Becoming Great at Fundraising

Despite the tremendous amount of diversity of art forms within the performing arts industry, basic challenges facing each sector are similar. Of these challenges, the most important is the need to build relationships with patrons in order to raise money. This is crucial to the long term stability of most organizations and I’ve found that some sectors focus on this more than others.

Recently I was at the Art House Convergence conference. The keynote was given by Russ Collins, Art House Convergence Director, and Executive Director and CEO of the historic Michigan Theater in Ann Arbor.

His talk was so compelling that I asked him for a transcript, which I’ve excerpted below. I have a suspicion that if you replace “arthouse cinema” with your sector of the performing arts industry (theatre, dance, music, museum, orchestra), these words will resonate with you.

Today, if you are a non-profit cinema and have not yet done so, set a goal of becoming great at fundraising.

Do you know the number one reason people provide philanthropic support to the things they love? That reason is — because someone asks them to give. That’s it! “Ask and ye shall receiveth!” Are you relentlessly and effectively asking your customers – the customers that tell us in surveys that they love us dearly – to support your Art House with donations? If you are a non-profit Art House and you are not raising between 30%-50% of your revenue budget from philanthropic support, there is a high likelihood that you are operating and managing ineffectively.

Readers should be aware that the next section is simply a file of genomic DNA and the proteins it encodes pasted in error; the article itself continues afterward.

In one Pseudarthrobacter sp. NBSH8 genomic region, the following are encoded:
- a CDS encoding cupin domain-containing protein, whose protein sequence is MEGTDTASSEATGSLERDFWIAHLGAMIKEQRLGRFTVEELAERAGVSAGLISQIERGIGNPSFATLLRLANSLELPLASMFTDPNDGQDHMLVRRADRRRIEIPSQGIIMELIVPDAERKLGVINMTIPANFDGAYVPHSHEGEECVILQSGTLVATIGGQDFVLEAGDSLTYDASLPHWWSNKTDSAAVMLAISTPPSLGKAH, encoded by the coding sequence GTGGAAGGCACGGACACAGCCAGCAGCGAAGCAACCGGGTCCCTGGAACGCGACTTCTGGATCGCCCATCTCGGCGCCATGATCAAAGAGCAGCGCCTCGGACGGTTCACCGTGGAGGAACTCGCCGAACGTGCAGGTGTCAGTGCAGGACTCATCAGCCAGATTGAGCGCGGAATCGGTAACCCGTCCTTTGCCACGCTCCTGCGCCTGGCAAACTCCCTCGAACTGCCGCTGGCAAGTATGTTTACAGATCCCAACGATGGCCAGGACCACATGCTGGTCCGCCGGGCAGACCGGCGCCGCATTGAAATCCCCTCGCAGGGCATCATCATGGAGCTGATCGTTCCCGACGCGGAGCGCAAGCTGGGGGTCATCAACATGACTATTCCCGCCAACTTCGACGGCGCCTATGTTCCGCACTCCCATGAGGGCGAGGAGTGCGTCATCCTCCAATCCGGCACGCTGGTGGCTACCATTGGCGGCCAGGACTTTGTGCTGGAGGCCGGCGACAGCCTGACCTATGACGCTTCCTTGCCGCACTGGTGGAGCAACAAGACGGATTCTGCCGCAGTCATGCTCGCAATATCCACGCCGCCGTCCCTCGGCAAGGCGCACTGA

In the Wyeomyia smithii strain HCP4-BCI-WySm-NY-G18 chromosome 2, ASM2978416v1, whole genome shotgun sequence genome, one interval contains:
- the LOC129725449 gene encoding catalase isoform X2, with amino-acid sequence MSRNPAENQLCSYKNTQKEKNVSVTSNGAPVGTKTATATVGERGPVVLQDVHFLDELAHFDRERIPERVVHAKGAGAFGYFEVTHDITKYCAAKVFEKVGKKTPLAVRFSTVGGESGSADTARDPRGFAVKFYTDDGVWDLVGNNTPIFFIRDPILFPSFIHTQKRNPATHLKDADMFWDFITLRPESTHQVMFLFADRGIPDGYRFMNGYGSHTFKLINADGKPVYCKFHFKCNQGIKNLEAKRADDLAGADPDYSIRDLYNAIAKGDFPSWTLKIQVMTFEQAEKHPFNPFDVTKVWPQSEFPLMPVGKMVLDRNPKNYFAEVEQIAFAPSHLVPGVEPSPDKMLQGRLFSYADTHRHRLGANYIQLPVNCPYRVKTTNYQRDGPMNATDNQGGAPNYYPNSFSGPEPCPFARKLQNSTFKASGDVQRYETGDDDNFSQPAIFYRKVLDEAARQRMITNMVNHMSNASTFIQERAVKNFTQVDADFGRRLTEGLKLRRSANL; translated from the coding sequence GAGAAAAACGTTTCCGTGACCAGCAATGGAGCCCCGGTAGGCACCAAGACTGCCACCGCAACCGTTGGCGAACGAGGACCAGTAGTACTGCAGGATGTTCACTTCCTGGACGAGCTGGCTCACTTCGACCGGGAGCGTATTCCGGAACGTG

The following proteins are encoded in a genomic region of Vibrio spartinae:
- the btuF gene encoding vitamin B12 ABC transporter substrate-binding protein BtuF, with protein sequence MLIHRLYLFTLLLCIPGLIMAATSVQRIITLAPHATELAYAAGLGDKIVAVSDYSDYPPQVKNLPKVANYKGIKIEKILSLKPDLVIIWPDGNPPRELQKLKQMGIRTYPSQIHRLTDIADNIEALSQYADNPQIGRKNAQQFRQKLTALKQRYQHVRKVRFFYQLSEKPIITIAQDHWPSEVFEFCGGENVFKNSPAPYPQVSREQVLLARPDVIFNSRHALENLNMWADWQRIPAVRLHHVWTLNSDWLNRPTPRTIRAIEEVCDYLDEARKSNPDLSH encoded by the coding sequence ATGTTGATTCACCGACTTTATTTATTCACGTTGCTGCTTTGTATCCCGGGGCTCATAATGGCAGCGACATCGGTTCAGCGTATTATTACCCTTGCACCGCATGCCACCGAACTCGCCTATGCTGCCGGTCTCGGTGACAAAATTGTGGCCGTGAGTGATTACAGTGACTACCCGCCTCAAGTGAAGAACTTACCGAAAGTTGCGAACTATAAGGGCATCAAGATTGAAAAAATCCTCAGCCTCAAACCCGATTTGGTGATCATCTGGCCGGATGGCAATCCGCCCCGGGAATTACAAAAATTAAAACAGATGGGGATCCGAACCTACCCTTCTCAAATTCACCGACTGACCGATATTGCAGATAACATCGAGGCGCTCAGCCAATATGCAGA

I know that is a harsh statement, but my dear Art House and Film Festival brothers and sisters, as a field, as an aspect of the North American cultural economy, Art Houses are not good at fundraising.

Our survey said this loud and clear. We know that our community will support us. And, believe it or not, all we have to do is ask! So, ask! Use the new technologies, use your creativity, use your passion, use the great karma you have established in your community and ask persistently, systematically and pleasantly. If you do this, your Art House will flourish in ways that will truly astound you. But you have to ask and ask well.

So, back to the Golden Age question: are we ramping up to a new Art House Golden Age? Who knows? But as a Big Hairy Audacious Goal, a B-HAG, it is intriguing to contemplate. Think about it:

  • New technologies provide us new tools, new access to cinema programming and new ways to reach and expand audiences.
  • If you become great at fundraising you will tap into the passion of our audiences, who will most assuredly support your Art House generously.
  • And lastly, the growth of the Art House Convergence provides us with a community of colleagues and friends who daily demonstrate a willingness to help when asked and to spread innovations and opportunities through our open and collegial network.

In conclusion, know that YOU are part of an important community of movie mavens and, most importantly, community advocates. Please think about all the potential out there, especially the potential in your community, and do as you always do – work hard, and aspire to make a difference.

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